The Greek Ode: It is fitting that Keats’s poem, which is about a Greek object and which draws heavily on Greek culture, is also written in a Greek-verse style. A Greek ode is a lyric poem which praises a specific subject—typically a location, event, or person. The ode structure has three parts: the strophe (call), antistrophe (response), and epode (union). Odes were often performed within dramas and were recited by the chorus. The most famous Greek poets of the ode were Pindar and Horace.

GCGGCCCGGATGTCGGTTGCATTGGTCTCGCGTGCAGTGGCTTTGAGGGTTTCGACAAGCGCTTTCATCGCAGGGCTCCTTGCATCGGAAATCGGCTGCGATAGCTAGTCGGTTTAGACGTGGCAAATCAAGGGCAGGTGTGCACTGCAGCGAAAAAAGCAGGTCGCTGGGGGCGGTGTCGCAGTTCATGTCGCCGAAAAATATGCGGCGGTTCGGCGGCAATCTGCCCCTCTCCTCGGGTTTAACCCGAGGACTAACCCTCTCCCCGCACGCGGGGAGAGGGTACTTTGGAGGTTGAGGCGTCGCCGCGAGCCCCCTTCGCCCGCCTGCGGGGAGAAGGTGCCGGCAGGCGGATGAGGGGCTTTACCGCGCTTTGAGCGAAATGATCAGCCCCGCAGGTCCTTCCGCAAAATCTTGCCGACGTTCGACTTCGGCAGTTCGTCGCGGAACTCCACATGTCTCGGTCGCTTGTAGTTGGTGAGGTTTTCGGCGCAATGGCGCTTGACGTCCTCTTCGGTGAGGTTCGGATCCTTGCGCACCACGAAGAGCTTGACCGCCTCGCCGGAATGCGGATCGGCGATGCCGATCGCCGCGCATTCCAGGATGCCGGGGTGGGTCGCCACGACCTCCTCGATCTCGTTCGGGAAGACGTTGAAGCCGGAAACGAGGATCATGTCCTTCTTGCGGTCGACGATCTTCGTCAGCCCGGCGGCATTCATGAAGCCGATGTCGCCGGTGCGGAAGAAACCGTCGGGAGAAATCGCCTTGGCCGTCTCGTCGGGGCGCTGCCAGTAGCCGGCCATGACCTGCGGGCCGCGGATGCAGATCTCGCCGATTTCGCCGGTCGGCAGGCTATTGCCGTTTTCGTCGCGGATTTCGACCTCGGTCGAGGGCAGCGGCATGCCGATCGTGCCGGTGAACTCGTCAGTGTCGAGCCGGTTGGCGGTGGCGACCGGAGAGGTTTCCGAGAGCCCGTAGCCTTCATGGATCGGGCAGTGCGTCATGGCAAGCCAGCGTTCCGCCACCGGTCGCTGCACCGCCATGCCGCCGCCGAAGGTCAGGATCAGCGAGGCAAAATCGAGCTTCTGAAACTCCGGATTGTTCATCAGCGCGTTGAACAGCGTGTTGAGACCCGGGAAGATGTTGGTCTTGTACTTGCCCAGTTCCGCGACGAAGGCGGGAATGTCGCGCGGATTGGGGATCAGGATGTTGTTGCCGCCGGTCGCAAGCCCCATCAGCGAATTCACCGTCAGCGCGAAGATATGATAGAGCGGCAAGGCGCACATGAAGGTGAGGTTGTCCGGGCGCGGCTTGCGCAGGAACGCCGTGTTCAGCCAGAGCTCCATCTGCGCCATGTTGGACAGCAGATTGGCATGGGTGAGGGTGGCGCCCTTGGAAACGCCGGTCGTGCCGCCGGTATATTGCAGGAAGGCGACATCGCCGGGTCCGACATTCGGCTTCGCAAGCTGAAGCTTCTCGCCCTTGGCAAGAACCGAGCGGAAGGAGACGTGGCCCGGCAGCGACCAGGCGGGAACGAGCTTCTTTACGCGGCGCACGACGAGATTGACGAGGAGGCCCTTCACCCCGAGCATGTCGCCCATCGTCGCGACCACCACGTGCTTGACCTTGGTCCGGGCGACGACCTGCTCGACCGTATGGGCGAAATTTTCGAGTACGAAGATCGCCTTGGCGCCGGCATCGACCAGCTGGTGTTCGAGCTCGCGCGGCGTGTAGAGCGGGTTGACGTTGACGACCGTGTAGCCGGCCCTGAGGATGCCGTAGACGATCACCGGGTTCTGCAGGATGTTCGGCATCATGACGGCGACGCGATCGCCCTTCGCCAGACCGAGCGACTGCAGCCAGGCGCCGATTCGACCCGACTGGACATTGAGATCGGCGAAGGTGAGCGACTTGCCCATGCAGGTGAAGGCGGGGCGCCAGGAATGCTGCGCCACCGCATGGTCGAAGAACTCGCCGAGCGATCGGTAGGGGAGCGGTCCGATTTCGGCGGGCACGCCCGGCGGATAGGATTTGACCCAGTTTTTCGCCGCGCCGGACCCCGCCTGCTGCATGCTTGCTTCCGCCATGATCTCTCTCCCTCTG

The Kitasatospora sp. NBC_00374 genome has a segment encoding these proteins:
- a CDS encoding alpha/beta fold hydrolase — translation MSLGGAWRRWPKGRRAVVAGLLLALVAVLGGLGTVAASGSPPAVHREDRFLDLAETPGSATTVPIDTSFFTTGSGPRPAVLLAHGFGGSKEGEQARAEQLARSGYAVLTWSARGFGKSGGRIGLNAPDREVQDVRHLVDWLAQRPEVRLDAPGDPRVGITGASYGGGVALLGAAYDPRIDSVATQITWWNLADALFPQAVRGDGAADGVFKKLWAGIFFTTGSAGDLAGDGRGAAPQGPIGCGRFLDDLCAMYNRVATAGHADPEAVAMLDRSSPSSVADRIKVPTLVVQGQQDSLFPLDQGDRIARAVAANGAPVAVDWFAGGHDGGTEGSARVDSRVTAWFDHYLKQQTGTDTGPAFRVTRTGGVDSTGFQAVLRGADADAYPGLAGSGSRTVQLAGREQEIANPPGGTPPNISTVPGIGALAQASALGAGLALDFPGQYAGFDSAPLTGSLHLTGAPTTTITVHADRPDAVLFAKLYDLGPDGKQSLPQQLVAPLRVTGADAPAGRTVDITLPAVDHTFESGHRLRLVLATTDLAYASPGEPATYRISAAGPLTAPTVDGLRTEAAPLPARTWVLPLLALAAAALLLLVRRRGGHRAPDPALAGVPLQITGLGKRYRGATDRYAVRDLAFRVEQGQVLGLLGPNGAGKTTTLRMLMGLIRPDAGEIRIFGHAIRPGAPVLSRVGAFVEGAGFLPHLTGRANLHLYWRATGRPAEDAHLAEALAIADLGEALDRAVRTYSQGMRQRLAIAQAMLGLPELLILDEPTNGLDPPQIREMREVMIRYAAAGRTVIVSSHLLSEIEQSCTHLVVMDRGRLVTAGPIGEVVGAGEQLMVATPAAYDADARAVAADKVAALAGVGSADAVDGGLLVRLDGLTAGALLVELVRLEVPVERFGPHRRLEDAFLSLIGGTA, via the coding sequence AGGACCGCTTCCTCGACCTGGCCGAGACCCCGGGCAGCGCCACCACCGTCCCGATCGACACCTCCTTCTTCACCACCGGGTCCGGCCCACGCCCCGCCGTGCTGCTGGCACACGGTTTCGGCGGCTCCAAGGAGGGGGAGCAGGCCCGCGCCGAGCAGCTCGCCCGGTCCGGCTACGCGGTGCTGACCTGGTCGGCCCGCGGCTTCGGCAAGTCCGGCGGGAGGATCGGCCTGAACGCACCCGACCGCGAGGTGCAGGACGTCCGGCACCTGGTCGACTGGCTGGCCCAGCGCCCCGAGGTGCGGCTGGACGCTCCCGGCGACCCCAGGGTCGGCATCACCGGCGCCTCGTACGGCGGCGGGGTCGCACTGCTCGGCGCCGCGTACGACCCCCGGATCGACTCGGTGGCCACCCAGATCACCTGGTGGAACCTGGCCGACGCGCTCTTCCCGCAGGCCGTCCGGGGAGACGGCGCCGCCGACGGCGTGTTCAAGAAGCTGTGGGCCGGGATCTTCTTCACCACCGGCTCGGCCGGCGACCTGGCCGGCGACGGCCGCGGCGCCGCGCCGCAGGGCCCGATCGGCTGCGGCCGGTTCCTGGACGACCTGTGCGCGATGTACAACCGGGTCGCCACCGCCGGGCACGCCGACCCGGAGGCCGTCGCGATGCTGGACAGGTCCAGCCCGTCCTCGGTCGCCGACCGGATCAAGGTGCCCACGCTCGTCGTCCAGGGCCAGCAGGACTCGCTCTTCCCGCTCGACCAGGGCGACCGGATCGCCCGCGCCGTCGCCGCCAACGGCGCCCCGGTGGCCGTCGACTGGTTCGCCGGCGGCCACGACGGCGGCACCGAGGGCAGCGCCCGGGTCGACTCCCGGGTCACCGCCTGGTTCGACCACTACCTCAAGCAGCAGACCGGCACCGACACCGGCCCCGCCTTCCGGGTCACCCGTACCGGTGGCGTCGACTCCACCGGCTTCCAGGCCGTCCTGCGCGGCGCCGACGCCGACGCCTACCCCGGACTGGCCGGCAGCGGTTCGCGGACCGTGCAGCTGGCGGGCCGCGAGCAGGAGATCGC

The English Ode: The English ode is an adaptation of the Greek ode and serves the same purpose. While English poets—from Spenser to Wordsworth to Shelley—have written odes in a number of styles, Keats’s odes from 1819 defined the form. Thus the English ode—or Keatsian ode, as it is often called—is a poem in iambic pentameter with three to five stanzas, each of which follows an ABABCDECDE rhyme scheme. Keats’s “Ode on a Grecian Urn,” with an ABABCDEDCE scheme, represents a slight variation.